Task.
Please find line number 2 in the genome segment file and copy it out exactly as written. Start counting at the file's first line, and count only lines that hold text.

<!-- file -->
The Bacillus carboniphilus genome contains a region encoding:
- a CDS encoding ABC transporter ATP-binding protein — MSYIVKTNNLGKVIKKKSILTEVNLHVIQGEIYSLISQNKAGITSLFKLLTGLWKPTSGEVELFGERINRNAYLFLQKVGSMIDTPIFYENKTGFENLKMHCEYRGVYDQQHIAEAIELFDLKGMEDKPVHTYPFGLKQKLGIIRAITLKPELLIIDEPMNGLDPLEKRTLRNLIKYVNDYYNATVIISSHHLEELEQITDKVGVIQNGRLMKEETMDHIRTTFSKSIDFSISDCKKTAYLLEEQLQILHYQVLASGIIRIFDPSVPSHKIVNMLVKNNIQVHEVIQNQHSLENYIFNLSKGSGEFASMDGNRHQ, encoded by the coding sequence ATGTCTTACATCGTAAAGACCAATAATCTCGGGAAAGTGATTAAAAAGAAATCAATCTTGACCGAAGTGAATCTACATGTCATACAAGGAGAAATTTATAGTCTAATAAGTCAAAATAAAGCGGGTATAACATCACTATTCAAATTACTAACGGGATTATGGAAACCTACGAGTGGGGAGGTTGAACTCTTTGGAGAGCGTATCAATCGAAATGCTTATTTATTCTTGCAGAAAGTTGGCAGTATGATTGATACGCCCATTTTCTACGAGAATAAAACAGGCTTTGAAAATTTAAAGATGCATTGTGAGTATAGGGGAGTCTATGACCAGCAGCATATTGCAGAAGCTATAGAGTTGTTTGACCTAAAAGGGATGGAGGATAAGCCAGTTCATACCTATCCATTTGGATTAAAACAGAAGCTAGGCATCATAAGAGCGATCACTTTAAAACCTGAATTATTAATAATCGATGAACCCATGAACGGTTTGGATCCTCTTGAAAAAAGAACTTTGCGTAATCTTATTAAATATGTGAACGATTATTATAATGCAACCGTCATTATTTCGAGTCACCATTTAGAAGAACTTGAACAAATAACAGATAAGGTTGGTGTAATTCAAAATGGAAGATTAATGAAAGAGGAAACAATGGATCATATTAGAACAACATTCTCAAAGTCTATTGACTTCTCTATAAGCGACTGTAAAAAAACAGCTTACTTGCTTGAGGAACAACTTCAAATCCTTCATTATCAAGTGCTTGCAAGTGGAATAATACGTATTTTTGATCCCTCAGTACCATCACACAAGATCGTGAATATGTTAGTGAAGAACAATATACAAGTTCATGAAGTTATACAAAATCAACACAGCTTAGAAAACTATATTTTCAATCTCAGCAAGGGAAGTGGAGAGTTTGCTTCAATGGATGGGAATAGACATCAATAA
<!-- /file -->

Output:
- a CDS encoding ABC transporter ATP-binding protein — MSYIVKTNNLGKVIKKKSILTEVNLHVIQGEIYSLISQNKAGITSLFKLLTGLWKPTSGEVELFGERINRNAYLFLQKVGSMIDTPIFYENKTGFENLKMHCEYRGVYDQQHIAEAIELFDLKGMEDKPVHTYPFGLKQKLGIIRAITLKPELLIIDEPMNGLDPLEKRTLRNLIKYVNDYYNATVIISSHHLEELEQITDKVGVIQNGRLMKEETMDHIRTTFSKSIDFSISDCKKTAYLLEEQLQILHYQVLASGIIRIFDPSVPSHKIVNMLVKNNIQVHEVIQNQHSLENYIFNLSKGSGEFASMDGNRHQ, encoded by the coding sequence ATGTCTTACATCGTAAAGACCAATAATCTCGGGAAAGTGATTAAAAAGAAATCAATCTTGACCGAAGTGAATCTACATGTCATACAAGGAGAAATTTATAGTCTAATAAGTCAAAATAAAGCGGGTATAACATCACTATTCAAATTACTAACGGGATTATGGAAACCTACGAGTGGGGAGGTTGAACTCTTTGGAGAGCGTATCAATCGAAATGCTTATTTATTCTTGCAGAAAGTTGGCAGTATGATTGATACGCCCATTTTCTACGAGAATAAAACAGGCTTTGAAAATTTAAAGATGCATTGTGAGTATAGGGGAGTCTATGACCAGCAGCATATTGCAGAAGCTATAGAGTTGTTTGACCTAAAAGGGATGGAGGATAAGCCAGTTCATACCTATCCATTTGGATTAAAACAGAAGCTAGGCATCATAAGAGCGATCACTTTAAAACCTGAATTATTAATAATCGATGAACCCATGAACGGTTTGGATCCTCTTGAAAAAAGAACTTTGCGTAATCTTATTAAATATGTGAACGATTATTATAATGCAACCGTCATTATTTCGAGTCACCATTTAGAAGAACTTGAACAAATAACAGATAAGGTTGGTGTAATTCAAAATGGAAGATTAATGAAAGAGGAAACAATGGATCATATTAGAACAACATTCTCAAAGTCTATTGACTTCTCTATAAGCGACTGTAAAAAAACAGCTTACTTGCTTGAGGAACAACTTCAAATCCTTCATTATCAAGTGCTTGCAAGTGGAATAATACGTATTTTTGATCCCTCAGTACCATCACACAAGATCGTGAATATGTTAGTGAAGAACAATATACAAGTTCATGAAGTTATACAAAATCAACACAGCTTAGAAAACTATATTTTCAATCTCAGCAAGGGAAGTGGAGAGTTTGCTTCAATGGATGGGAATAGACATCAATAA